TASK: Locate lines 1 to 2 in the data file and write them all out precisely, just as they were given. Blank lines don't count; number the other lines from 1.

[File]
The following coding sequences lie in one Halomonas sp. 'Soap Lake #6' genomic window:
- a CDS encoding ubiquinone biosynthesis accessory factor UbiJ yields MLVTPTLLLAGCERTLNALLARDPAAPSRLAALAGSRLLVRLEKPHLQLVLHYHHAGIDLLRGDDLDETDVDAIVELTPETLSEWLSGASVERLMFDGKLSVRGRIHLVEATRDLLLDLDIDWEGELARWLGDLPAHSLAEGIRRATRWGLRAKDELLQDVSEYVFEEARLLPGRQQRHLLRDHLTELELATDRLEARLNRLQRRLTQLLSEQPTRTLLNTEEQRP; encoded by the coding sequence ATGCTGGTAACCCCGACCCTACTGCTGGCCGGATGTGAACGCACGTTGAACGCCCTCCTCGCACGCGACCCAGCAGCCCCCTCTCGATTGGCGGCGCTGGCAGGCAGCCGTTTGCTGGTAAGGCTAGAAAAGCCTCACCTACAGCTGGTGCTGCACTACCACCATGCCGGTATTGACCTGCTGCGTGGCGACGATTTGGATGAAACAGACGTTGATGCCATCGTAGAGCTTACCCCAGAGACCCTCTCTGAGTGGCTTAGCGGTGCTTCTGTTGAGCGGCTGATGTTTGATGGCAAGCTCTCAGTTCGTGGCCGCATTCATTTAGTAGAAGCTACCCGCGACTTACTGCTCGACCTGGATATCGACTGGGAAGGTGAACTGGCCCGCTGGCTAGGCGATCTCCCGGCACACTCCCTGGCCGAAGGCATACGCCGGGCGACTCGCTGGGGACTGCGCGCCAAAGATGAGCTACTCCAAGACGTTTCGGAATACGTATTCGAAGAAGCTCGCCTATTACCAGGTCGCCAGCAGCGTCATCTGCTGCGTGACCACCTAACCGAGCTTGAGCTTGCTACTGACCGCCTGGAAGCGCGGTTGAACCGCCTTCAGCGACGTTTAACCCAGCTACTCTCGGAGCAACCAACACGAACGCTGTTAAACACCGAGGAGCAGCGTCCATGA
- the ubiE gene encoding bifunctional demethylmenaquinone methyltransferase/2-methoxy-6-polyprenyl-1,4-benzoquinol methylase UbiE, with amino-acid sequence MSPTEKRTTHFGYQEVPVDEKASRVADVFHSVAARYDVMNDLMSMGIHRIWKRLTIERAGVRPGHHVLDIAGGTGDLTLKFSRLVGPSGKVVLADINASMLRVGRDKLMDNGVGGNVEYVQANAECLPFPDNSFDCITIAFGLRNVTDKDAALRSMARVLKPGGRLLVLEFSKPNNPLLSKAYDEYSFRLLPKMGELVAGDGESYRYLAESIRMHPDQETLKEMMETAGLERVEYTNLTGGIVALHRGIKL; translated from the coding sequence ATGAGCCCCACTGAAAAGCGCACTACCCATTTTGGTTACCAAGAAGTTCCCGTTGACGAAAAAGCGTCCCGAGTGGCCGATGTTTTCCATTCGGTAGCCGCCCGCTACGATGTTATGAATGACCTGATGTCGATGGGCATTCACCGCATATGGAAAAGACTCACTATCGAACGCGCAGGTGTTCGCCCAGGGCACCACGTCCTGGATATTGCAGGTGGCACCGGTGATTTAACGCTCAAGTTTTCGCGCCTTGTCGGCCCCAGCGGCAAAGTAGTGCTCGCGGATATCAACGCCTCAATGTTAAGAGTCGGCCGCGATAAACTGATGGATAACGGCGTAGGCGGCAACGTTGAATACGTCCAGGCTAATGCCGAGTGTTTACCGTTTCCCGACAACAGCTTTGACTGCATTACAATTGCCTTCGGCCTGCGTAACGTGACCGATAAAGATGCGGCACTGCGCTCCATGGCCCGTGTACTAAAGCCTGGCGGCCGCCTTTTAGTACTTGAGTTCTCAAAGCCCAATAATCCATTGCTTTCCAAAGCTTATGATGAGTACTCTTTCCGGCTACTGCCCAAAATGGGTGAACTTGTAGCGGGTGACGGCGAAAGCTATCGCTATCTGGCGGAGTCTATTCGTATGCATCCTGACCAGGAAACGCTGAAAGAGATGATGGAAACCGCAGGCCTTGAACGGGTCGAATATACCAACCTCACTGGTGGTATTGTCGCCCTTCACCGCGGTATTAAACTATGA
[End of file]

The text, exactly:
The following coding sequences lie in one Halomonas sp. 'Soap Lake #6' genomic window:
- a CDS encoding ubiquinone biosynthesis accessory factor UbiJ yields MLVTPTLLLAGCERTLNALLARDPAAPSRLAALAGSRLLVRLEKPHLQLVLHYHHAGIDLLRGDDLDETDVDAIVELTPETLSEWLSGASVERLMFDGKLSVRGRIHLVEATRDLLLDLDIDWEGELARWLGDLPAHSLAEGIRRATRWGLRAKDELLQDVSEYVFEEARLLPGRQQRHLLRDHLTELELATDRLEARLNRLQRRLTQLLSEQPTRTLLNTEEQRP; encoded by the coding sequence ATGCTGGTAACCCCGACCCTACTGCTGGCCGGATGTGAACGCACGTTGAACGCCCTCCTCGCACGCGACCCAGCAGCCCCCTCTCGATTGGCGGCGCTGGCAGGCAGCCGTTTGCTGGTAAGGCTAGAAAAGCCTCACCTACAGCTGGTGCTGCACTACCACCATGCCGGTATTGACCTGCTGCGTGGCGACGATTTGGATGAAACAGACGTTGATGCCATCGTAGAGCTTACCCCAGAGACCCTCTCTGAGTGGCTTAGCGGTGCTTCTGTTGAGCGGCTGATGTTTGATGGCAAGCTCTCAGTTCGTGGCCGCATTCATTTAGTAGAAGCTACCCGCGACTTACTGCTCGACCTGGATATCGACTGGGAAGGTGAACTGGCCCGCTGGCTAGGCGATCTCCCGGCACACTCCCTGGCCGAAGGCATACGCCGGGCGACTCGCTGGGGACTGCGCGCCAAAGATGAGCTACTCCAAGACGTTTCGGAATACGTATTCGAAGAAGCTCGCCTATTACCAGGTCGCCAGCAGCGTCATCTGCTGCGTGACCACCTAACCGAGCTTGAGCTTGCTACTGACCGCCTGGAAGCGCGGTTGAACCGCCTTCAGCGACGTTTAACCCAGCTACTCTCGGAGCAACCAACACGAACGCTGTTAAACACCGAGGAGCAGCGTCCATGA